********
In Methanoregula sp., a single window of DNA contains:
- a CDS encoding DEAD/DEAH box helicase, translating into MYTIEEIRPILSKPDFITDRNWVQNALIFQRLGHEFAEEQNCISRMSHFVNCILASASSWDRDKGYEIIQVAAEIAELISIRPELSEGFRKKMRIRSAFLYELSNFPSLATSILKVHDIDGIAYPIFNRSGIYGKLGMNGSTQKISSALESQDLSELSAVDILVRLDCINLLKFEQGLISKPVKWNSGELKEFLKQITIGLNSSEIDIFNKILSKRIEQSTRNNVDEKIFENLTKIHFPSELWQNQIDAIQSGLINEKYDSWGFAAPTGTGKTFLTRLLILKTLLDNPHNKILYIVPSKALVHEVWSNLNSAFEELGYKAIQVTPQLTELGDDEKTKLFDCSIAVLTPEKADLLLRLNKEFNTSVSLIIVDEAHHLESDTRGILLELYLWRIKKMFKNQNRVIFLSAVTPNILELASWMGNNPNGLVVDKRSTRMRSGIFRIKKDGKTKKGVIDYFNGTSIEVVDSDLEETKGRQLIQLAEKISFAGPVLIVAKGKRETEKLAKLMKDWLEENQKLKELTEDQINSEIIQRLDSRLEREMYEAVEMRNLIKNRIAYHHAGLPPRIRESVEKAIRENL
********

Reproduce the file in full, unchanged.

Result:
In Methanoregula sp., a single window of DNA contains:
- a CDS encoding DEAD/DEAH box helicase, translating into MYTIEEIRPILSKPDFITDRNWVQNALIFQRLGHEFAEEQNCISRMSHFVNCILASASSWDRDKGYEIIQVAAEIAELISIRPELSEGFRKKMRIRSAFLYELSNFPSLATSILKVHDIDGIAYPIFNRSGIYGKLGMNGSTQKISSALESQDLSELSAVDILVRLDCINLLKFEQGLISKPVKWNSGELKEFLKQITIGLNSSEIDIFNKILSKRIEQSTRNNVDEKIFENLTKIHFPSELWQNQIDAIQSGLINEKYDSWGFAAPTGTGKTFLTRLLILKTLLDNPHNKILYIVPSKALVHEVWSNLNSAFEELGYKAIQVTPQLTELGDDEKTKLFDCSIAVLTPEKADLLLRLNKEFNTSVSLIIVDEAHHLESDTRGILLELYLWRIKKMFKNQNRVIFLSAVTPNILELASWMGNNPNGLVVDKRSTRMRSGIFRIKKDGKTKKGVIDYFNGTSIEVVDSDLEETKGRQLIQLAEKISFAGPVLIVAKGKRETEKLAKLMKDWLEENQKLKELTEDQINSEIIQRLDSRLEREMYEAVEMRNLIKNRIAYHHAGLPPRIRESVEKAIRENL